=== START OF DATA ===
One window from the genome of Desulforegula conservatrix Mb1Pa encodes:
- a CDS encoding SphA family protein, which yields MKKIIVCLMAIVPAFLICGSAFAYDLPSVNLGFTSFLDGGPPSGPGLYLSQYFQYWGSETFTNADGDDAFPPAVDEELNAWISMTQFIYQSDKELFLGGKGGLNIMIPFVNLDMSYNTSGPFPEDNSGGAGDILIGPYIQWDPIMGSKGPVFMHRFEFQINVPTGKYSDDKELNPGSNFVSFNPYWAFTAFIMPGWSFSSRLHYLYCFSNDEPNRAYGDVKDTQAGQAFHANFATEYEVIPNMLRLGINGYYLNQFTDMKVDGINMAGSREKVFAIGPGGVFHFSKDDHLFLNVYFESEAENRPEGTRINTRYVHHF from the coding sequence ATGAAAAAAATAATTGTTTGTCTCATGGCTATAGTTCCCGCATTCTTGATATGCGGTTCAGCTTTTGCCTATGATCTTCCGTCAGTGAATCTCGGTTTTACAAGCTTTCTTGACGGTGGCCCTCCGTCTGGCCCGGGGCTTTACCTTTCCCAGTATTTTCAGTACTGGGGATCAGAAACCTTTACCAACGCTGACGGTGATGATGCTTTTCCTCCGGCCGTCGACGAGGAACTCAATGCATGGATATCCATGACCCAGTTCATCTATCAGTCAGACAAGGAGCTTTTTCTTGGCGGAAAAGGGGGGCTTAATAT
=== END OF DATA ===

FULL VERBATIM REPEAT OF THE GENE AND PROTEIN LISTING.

One window from the genome of Desulforegula conservatrix Mb1Pa encodes:
- a CDS encoding SphA family protein, which yields MKKIIVCLMAIVPAFLICGSAFAYDLPSVNLGFTSFLDGGPPSGPGLYLSQYFQYWGSETFTNADGDDAFPPAVDEELNAWISMTQFIYQSDKELFLGGKGGLNIMIPFVNLDMSYNTSGPFPEDNSGGAGDILIGPYIQWDPIMGSKGPVFMHRFEFQINVPTGKYSDDKELNPGSNFVSFNPYWAFTAFIMPGWSFSSRLHYLYCFSNDEPNRAYGDVKDTQAGQAFHANFATEYEVIPNMLRLGINGYYLNQFTDMKVDGINMAGSREKVFAIGPGGVFHFSKDDHLFLNVYFESEAENRPEGTRINTRYVHHF from the coding sequence ATGAAAAAAATAATTGTTTGTCTCATGGCTATAGTTCCCGCATTCTTGATATGCGGTTCAGCTTTTGCCTATGATCTTCCGTCAGTGAATCTCGGTTTTACAAGCTTTCTTGACGGTGGCCCTCCGTCTGGCCCGGGGCTTTACCTTTCCCAGTATTTTCAGTACTGGGGATCAGAAACCTTTACCAACGCTGACGGTGATGATGCTTTTCCTCCGGCCGTCGACGAGGAACTCAATGCATGGATATCCATGACCCAGTTCATCTATCAGTCAGACAAGGAGCTTTTTCTTGGCGGAAAAGGGGGGCTTAATAT